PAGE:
In general, the overlying fuse 44 first taught as being formed by resistor polysilicon in FIG. 7, may be replaced with an underlying etch stop layer 26 as illustrated in FIG. 9. In a manner similar to FIG. 7, FIG. 9 also illustrates the placement of the dielectric layers 32, 38, 46, 50, 52, 56, and 58 as were previously discussed. The opening 60 illustrated in FIG. 7 is etched selective to an overlying etch stop 44, whereas the opening in FIG. 10 is etched until the fuse 36 is exposed within the opening 60. The underlying etch stop layer made of layer 26 is used as a safety etch stop so that any over etching used to expose the fuse 36 will not trench or expose the field oxide 18 or underlying substrate conductive regions. It is not unusual for the timed etch to terminate before a portion of the etch stop 22, 24, and 26 are exposed. It is important to note that the underlying etch stop is just a safety measure that need to be used for all openings 60, all wafers, or all die, but will limit a maximal possible vertical depth of the opening 60. It is not unusual for the combined thicknesses of the layers 38, 46, 50, 52, 56, and 58 to vary in thickness by several thousand Angstroms (possibly 2,000 Angstroms to 7,000 Angstroms) due to deposition standard deviations, CMP processing inconsistencies, etch-back inconsistencies, dielectric reflow inconsistencies, etc.. This deviation in thickness should be accommodated by an over-etch process or optical endpoint detection mechanism when etching the opening 60. Thus, the need for the protective underlying etch stop layer 22, 24, and 26.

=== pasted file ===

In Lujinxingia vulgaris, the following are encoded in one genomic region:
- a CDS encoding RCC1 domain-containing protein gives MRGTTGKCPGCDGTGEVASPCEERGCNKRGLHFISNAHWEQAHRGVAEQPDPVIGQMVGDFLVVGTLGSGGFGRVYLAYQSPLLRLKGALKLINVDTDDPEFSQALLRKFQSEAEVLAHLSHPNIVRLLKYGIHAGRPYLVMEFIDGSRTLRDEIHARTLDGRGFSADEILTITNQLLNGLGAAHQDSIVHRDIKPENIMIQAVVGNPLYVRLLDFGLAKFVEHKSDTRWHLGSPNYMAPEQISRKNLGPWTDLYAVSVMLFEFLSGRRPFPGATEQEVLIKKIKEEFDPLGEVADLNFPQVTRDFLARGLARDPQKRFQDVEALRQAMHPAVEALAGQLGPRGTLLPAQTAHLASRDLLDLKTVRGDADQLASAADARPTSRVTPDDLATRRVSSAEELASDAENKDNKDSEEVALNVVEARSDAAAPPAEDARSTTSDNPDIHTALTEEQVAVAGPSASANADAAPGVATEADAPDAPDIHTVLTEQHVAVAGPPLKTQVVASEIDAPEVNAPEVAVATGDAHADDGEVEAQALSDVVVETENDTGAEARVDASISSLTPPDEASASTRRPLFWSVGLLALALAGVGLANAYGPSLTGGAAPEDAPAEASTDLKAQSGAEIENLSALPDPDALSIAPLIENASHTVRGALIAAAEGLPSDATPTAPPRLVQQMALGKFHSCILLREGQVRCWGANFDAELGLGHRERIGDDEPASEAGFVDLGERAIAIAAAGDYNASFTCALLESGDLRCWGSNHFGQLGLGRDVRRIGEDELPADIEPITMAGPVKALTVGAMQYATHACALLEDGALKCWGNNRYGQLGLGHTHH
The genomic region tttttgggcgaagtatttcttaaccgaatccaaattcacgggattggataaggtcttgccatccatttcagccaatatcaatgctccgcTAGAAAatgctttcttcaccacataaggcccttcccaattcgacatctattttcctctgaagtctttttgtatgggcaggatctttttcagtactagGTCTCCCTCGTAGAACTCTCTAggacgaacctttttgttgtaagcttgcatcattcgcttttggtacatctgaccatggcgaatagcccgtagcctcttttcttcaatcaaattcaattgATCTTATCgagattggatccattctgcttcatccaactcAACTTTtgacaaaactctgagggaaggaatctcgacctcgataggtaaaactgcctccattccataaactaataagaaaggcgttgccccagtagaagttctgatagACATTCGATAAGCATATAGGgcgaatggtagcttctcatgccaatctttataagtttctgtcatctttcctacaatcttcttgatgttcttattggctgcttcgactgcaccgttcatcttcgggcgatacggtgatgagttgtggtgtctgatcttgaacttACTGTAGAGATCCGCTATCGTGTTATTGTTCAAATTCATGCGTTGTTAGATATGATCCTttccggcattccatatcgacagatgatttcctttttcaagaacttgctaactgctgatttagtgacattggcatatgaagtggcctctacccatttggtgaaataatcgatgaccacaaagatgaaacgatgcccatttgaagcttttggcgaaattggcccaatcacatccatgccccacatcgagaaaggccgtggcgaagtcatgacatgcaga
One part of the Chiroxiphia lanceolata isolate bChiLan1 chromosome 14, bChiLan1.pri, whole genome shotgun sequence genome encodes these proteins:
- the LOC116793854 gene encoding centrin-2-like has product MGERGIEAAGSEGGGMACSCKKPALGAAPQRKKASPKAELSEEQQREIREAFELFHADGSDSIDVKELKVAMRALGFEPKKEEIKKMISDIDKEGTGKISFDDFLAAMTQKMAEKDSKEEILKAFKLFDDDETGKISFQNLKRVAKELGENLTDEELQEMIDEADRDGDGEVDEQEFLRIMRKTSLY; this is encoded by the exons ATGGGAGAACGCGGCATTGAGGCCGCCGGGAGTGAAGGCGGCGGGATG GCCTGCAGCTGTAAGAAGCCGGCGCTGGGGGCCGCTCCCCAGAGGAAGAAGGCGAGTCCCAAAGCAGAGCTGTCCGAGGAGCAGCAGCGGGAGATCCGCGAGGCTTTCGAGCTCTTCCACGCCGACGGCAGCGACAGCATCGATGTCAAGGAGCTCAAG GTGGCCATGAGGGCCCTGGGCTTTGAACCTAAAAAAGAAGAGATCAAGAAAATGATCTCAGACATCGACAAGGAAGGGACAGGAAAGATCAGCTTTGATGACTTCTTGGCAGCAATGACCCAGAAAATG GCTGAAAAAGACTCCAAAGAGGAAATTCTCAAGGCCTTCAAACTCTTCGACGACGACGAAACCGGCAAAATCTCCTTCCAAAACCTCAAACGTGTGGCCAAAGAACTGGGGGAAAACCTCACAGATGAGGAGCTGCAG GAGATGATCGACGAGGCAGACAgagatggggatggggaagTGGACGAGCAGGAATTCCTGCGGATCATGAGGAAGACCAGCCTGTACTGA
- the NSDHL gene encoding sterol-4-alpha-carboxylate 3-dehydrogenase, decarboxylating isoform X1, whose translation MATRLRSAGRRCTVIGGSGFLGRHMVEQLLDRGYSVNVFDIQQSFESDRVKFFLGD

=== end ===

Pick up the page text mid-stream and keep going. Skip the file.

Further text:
FIG. 11 illustrates that a laser or like energy source is focused onto the conductive region 36 previously described in FIG. 10 and is used to remove the conductive region 36 to result in an electrical open circuit within the SRAM cell in accordance with the teachings above. In general, the process of FIGS. 9-11 offers an addition advantage in that the polysilicon layer 36 is directly exposed to the opening 60. In FIG. 11, there is no overlying oxide thickness X above the fuse as illustrated in FIG. 7. Due to the lack of thickness X in FIG. 11, a lower energy laser source can be used to vaporize the region 36 of FIG. 9 as compared to a higher energy level needed for the electrical disconnection of the structure of FIG. 7. Therefore, a cheaper and longer lasting laser source can be utilized to perform the vaporizing operation illustrated in FIG. 11 to reduce manufacture cost and improve the lifetime and up-time of the laser equipment.